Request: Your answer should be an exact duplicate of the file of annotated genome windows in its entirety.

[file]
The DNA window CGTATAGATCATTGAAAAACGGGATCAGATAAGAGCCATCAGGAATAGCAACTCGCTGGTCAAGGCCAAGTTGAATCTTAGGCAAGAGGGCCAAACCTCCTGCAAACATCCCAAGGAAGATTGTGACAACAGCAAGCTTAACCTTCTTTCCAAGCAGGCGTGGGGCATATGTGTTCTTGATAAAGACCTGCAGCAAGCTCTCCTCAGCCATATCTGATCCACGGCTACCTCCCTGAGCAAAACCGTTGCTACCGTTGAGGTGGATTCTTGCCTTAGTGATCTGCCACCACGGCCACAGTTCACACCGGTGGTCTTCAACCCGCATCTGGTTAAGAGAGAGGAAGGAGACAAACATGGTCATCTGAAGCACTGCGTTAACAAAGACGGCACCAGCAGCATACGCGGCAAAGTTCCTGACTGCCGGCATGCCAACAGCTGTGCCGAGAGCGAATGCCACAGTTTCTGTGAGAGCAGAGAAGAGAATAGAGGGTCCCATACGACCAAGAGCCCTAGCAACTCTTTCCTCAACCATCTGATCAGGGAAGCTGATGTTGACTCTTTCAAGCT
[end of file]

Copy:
The DNA window CGTATAGATCATTGAAAAACGGGATCAGATAAGAGCCATCAGGAATAGCAACTCGCTGGTCAAGGCCAAGTTGAATCTTAGGCAAGAGGGCCAAACCTCCTGCAAACATCCCAAGGAAGATTGTGACAACAGCAAGCTTAACCTTCTTTCCAAGCAGGCGTGGGGCATATGTGTTCTTGATAAAGACCTGCAGCAAGCTCTCCTCAGCCATATCTGATCCACGGCTACCTCCCTGAGCAAAACCGTTGCTACCGTTGAGGTGGATTCTTGCCTTAGTGATCTGCCACCACGGCCACAGTTCACACCGGTGGTCTTCAACCCGCATCTGGTTAAGAGAGAGGAAGGAGACAAACATGGTCATCTGAAGCACTGCGTTAACAAAGACGGCACCAGCAGCATACGCGGCAAAGTTCCTGACTGCCGGCATGCCAACAGCTGTGCCGAGAGCGAATGCCACAGTTTCTGTGAGAGCAGAGAAGAGAATAGAGGGTCCCATACGACCAAGAGCCCTAGCAACTCTTTCCTCAACCATCTGATCAGGGAAGCTGATGTTGACTCTTTCAAGCT